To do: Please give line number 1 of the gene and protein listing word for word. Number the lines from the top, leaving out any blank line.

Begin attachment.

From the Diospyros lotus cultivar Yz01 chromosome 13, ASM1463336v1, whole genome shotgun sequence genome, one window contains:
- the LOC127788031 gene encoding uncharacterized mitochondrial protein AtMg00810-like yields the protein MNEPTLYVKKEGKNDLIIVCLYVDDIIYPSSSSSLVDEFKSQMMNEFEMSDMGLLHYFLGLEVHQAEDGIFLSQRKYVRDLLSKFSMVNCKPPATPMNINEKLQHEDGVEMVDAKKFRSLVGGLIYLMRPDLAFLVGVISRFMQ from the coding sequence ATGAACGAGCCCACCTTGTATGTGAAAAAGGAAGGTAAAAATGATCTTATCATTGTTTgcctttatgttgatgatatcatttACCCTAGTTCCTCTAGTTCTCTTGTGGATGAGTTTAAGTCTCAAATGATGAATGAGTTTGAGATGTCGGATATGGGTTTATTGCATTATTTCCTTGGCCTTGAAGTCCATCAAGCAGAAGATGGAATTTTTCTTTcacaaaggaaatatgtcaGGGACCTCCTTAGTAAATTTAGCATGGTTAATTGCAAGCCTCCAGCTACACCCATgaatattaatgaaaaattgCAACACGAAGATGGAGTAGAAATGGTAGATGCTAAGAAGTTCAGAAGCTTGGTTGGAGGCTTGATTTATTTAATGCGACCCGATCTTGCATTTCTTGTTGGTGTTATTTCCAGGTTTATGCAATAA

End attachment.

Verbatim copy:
From the Diospyros lotus cultivar Yz01 chromosome 13, ASM1463336v1, whole genome shotgun sequence genome, one window contains: